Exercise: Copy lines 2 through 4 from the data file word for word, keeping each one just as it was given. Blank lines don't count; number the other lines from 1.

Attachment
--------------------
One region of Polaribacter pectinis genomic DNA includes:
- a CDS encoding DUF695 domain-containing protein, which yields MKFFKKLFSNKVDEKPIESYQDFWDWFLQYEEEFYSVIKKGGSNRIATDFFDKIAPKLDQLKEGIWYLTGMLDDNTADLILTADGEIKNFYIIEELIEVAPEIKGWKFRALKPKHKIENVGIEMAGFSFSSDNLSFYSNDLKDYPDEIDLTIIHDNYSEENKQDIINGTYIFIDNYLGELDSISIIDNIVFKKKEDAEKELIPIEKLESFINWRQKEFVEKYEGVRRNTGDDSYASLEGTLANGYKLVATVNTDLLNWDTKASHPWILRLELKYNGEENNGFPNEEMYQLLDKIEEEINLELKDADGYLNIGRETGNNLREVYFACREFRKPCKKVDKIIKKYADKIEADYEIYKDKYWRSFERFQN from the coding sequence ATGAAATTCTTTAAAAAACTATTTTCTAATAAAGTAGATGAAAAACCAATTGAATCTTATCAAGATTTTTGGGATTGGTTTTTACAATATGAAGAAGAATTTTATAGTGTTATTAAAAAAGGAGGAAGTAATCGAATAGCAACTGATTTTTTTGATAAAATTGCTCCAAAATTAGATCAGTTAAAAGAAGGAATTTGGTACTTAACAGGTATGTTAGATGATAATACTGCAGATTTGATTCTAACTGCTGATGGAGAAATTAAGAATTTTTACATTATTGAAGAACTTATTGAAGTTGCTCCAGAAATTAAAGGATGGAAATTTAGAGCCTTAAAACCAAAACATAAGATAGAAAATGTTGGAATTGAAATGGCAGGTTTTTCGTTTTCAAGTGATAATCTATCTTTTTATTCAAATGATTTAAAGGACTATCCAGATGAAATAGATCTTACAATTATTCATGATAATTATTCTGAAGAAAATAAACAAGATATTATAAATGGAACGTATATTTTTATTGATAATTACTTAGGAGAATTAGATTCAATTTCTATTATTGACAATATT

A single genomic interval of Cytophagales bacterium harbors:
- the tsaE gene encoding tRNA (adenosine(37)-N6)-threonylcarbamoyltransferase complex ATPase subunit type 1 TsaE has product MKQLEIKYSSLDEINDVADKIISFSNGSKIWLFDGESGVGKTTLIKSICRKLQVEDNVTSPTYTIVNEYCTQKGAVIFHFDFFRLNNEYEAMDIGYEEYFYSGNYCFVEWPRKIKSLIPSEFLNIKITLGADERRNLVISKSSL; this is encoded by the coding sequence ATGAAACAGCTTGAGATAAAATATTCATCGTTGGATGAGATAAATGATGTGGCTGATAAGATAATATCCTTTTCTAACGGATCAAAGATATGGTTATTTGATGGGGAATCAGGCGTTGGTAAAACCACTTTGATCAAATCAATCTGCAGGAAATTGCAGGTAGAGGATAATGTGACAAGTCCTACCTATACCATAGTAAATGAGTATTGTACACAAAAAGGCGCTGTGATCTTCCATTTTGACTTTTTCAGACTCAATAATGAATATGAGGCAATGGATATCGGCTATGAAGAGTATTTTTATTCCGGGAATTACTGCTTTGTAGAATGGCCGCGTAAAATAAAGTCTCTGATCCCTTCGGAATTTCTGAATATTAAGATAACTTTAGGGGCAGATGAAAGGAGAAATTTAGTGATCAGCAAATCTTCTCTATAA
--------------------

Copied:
- a CDS encoding DUF695 domain-containing protein, which yields MKFFKKLFSNKVDEKPIESYQDFWDWFLQYEEEFYSVIKKGGSNRIATDFFDKIAPKLDQLKEGIWYLTGMLDDNTADLILTADGEIKNFYIIEELIEVAPEIKGWKFRALKPKHKIENVGIEMAGFSFSSDNLSFYSNDLKDYPDEIDLTIIHDNYSEENKQDIINGTYIFIDNYLGELDSISIIDNIVFKKKEDAEKELIPIEKLESFINWRQKEFVEKYEGVRRNTGDDSYASLEGTLANGYKLVATVNTDLLNWDTKASHPWILRLELKYNGEENNGFPNEEMYQLLDKIEEEINLELKDADGYLNIGRETGNNLREVYFACREFRKPCKKVDKIIKKYADKIEADYEIYKDKYWRSFERFQN from the coding sequence ATGAAATTCTTTAAAAAACTATTTTCTAATAAAGTAGATGAAAAACCAATTGAATCTTATCAAGATTTTTGGGATTGGTTTTTACAATATGAAGAAGAATTTTATAGTGTTATTAAAAAAGGAGGAAGTAATCGAATAGCAACTGATTTTTTTGATAAAATTGCTCCAAAATTAGATCAGTTAAAAGAAGGAATTTGGTACTTAACAGGTATGTTAGATGATAATACTGCAGATTTGATTCTAACTGCTGATGGAGAAATTAAGAATTTTTACATTATTGAAGAACTTATTGAAGTTGCTCCAGAAATTAAAGGATGGAAATTTAGAGCCTTAAAACCAAAACATAAGATAGAAAATGTTGGAATTGAAATGGCAGGTTTTTCGTTTTCAAGTGATAATCTATCTTTTTATTCAAATGATTTAAAGGACTATCCAGATGAAATAGATCTTACAATTATTCATGATAATTATTCTGAAGAAAATAAACAAGATATTATAAATGGAACGTATATTTTTATTGATAATTACTTAGGAGAATTAGATTCAATTTCTATTATTGACAATATT

A single genomic interval of Cytophagales bacterium harbors:
- the tsaE gene encoding tRNA (adenosine(37)-N6)-threonylcarbamoyltransferase complex ATPase subunit type 1 TsaE has product MKQLEIKYSSLDEINDVADKIISFSNGSKIWLFDGESGVGKTTLIKSICRKLQVEDNVTSPTYTIVNEYCTQKGAVIFHFDFFRLNNEYEAMDIGYEEYFYSGNYCFVEWPRKIKSLIPSEFLNIKITLGADERRNLVISKSSL; this is encoded by the coding sequence ATGAAACAGCTTGAGATAAAATATTCATCGTTGGATGAGATAAATGATGTGGCTGATAAGATAATATCCTTTTCTAACGGATCAAAGATATGGTTATTTGATGGGGAATCAGGCGTTGGTAAAACCACTTTGATCAAATCAATCTGCAGGAAATTGCAGGTAGAGGATAATGTGACAAGTCCTACCTATACCATAGTAAATGAGTATTGTACACAAAAAGGCGCTGTGATCTTCCATTTTGACTTTTTCAGACTCAATAATGAATATGAGGCAATGGATATCGGCTATGAAGAGTATTTTTATTCCGGGAATTACTGCTTTGTAGAATGGCCGCGTAAAATAAAGTCTCTGATCCCTTCGGAATTTCTGAATATTAAGATAACTTTAGGGGCAGATGAAAGGAGAAATTTAGTGATCAGCAAATCTTCTCTATAA